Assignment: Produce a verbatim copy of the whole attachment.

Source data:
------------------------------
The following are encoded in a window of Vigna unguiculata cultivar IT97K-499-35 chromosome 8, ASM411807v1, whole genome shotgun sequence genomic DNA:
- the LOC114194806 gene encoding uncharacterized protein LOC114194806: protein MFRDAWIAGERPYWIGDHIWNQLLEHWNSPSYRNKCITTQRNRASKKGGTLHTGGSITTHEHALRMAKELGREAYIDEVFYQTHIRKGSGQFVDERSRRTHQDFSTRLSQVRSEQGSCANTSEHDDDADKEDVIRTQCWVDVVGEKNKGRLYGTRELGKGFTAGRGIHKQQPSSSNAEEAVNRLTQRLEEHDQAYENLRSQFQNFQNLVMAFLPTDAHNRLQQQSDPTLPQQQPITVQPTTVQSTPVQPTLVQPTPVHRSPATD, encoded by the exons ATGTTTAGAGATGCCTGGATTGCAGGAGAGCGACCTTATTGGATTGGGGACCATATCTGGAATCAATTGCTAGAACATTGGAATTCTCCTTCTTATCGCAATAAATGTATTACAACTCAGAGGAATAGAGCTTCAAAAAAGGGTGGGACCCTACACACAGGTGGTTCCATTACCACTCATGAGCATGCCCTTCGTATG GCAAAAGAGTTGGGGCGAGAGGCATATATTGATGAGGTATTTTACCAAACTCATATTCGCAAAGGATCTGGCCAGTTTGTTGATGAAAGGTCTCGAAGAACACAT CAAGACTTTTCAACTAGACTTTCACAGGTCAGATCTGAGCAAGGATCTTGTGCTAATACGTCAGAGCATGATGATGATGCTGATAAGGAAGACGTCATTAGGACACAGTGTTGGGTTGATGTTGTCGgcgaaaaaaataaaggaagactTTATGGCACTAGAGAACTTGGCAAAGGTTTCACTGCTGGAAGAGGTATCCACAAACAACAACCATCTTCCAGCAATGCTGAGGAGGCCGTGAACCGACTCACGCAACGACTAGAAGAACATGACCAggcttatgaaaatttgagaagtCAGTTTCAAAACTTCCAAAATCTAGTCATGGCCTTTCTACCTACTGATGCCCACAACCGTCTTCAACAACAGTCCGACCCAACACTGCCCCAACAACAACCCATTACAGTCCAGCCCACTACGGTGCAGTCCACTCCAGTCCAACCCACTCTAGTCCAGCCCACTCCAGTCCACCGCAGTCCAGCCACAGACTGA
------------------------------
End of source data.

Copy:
The following are encoded in a window of Vigna unguiculata cultivar IT97K-499-35 chromosome 8, ASM411807v1, whole genome shotgun sequence genomic DNA:
- the LOC114194806 gene encoding uncharacterized protein LOC114194806: protein MFRDAWIAGERPYWIGDHIWNQLLEHWNSPSYRNKCITTQRNRASKKGGTLHTGGSITTHEHALRMAKELGREAYIDEVFYQTHIRKGSGQFVDERSRRTHQDFSTRLSQVRSEQGSCANTSEHDDDADKEDVIRTQCWVDVVGEKNKGRLYGTRELGKGFTAGRGIHKQQPSSSNAEEAVNRLTQRLEEHDQAYENLRSQFQNFQNLVMAFLPTDAHNRLQQQSDPTLPQQQPITVQPTTVQSTPVQPTLVQPTPVHRSPATD, encoded by the exons ATGTTTAGAGATGCCTGGATTGCAGGAGAGCGACCTTATTGGATTGGGGACCATATCTGGAATCAATTGCTAGAACATTGGAATTCTCCTTCTTATCGCAATAAATGTATTACAACTCAGAGGAATAGAGCTTCAAAAAAGGGTGGGACCCTACACACAGGTGGTTCCATTACCACTCATGAGCATGCCCTTCGTATG GCAAAAGAGTTGGGGCGAGAGGCATATATTGATGAGGTATTTTACCAAACTCATATTCGCAAAGGATCTGGCCAGTTTGTTGATGAAAGGTCTCGAAGAACACAT CAAGACTTTTCAACTAGACTTTCACAGGTCAGATCTGAGCAAGGATCTTGTGCTAATACGTCAGAGCATGATGATGATGCTGATAAGGAAGACGTCATTAGGACACAGTGTTGGGTTGATGTTGTCGgcgaaaaaaataaaggaagactTTATGGCACTAGAGAACTTGGCAAAGGTTTCACTGCTGGAAGAGGTATCCACAAACAACAACCATCTTCCAGCAATGCTGAGGAGGCCGTGAACCGACTCACGCAACGACTAGAAGAACATGACCAggcttatgaaaatttgagaagtCAGTTTCAAAACTTCCAAAATCTAGTCATGGCCTTTCTACCTACTGATGCCCACAACCGTCTTCAACAACAGTCCGACCCAACACTGCCCCAACAACAACCCATTACAGTCCAGCCCACTACGGTGCAGTCCACTCCAGTCCAACCCACTCTAGTCCAGCCCACTCCAGTCCACCGCAGTCCAGCCACAGACTGA